Demand for traditional chicken wings rose despite U.S. restaurants promoting a boneless variety to counter higher prices.
Bone-in wings “dominate” and made up 64 percent, or 1.1 billion servings, of all wings sold by restaurants in the 12 months ended September, research firm NPD Group, based in Port Washington, New York, said Wednesday in a report titled “The Chicken Wing Dilemma.” Traditional-wing servings rose 6 percent, while the boneless variety fell by the same percentage. Most munchers “are super fans who stick with one type,” regardless of price, Bonnie Riggs, NPD’s restaurant-industry analyst, said in an email.
The popularity of the finger food, which has gone beyond football season, spurred an expansion of themed restaurants and led pizzerias, sandwich shops and grocery stores to add wings to their offerings. The traditional variety remains popular even though many restaurants boosted menu prices and began offering boneless wings, which are usually chunks of white meat doused in familiar sauces and spices. As part of cost-cutting efforts, Buffalo Wild Wings Inc. has been relying more on boneless wings to sidestep a price surge for the traditional variety in the past few years.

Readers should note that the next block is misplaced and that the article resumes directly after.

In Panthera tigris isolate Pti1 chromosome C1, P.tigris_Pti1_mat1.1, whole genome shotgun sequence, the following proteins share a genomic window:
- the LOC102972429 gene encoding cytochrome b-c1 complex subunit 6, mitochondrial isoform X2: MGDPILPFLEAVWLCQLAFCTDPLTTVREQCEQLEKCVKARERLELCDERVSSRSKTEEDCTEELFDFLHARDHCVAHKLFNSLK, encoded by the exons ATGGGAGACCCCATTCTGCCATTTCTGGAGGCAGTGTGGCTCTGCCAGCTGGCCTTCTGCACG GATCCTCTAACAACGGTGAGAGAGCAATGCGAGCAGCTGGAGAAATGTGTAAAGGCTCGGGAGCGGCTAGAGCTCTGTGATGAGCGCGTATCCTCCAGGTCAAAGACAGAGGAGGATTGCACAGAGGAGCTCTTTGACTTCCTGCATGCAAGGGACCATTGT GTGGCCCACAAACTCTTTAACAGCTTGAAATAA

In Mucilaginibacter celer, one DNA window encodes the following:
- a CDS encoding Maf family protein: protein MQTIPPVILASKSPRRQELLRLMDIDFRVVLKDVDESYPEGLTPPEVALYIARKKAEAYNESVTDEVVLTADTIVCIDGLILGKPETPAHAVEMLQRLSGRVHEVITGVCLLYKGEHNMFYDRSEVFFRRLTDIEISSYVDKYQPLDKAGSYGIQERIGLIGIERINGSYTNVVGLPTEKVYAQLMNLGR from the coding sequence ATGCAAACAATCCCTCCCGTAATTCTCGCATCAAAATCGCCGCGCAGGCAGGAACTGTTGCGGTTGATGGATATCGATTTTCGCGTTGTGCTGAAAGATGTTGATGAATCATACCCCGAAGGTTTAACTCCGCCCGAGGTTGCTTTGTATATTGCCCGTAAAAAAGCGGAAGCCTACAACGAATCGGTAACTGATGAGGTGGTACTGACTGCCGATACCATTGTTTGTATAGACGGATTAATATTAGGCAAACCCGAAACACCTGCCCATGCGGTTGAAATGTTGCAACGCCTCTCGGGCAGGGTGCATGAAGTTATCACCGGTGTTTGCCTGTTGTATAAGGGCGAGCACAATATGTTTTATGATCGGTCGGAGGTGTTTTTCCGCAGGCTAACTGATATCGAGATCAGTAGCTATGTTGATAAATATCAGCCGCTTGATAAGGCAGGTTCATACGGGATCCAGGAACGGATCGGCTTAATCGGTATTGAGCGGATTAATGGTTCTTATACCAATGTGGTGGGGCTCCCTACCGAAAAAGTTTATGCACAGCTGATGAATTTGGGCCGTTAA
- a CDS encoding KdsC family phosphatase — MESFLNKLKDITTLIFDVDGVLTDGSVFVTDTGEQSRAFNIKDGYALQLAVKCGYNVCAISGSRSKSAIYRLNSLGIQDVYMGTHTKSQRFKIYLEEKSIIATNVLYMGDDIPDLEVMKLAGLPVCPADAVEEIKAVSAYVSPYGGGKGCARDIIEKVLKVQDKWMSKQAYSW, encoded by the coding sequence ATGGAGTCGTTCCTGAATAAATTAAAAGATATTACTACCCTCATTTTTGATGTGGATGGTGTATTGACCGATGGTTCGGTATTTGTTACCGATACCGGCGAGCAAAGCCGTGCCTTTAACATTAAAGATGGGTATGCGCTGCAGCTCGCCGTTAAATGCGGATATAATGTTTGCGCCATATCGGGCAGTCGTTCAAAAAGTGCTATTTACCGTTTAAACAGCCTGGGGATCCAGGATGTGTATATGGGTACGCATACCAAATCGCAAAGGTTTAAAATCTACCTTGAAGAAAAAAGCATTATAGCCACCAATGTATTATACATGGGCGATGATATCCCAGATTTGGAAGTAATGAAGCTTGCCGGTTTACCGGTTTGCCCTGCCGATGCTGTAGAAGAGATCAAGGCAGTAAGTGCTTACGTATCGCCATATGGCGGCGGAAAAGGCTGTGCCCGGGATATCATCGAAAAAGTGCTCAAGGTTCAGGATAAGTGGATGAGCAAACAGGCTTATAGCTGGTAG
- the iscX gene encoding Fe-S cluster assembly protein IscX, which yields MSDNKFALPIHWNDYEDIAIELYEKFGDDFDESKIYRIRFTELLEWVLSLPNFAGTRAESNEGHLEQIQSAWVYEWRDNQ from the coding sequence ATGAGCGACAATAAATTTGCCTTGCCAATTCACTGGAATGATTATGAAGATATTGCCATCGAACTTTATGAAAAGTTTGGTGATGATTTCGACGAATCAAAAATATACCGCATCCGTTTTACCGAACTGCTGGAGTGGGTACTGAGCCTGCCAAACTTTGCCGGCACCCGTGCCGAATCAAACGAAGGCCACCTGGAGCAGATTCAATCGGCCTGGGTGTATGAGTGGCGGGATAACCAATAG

—With assistance from Craig Giammona
©2018 Bloomberg L.P.
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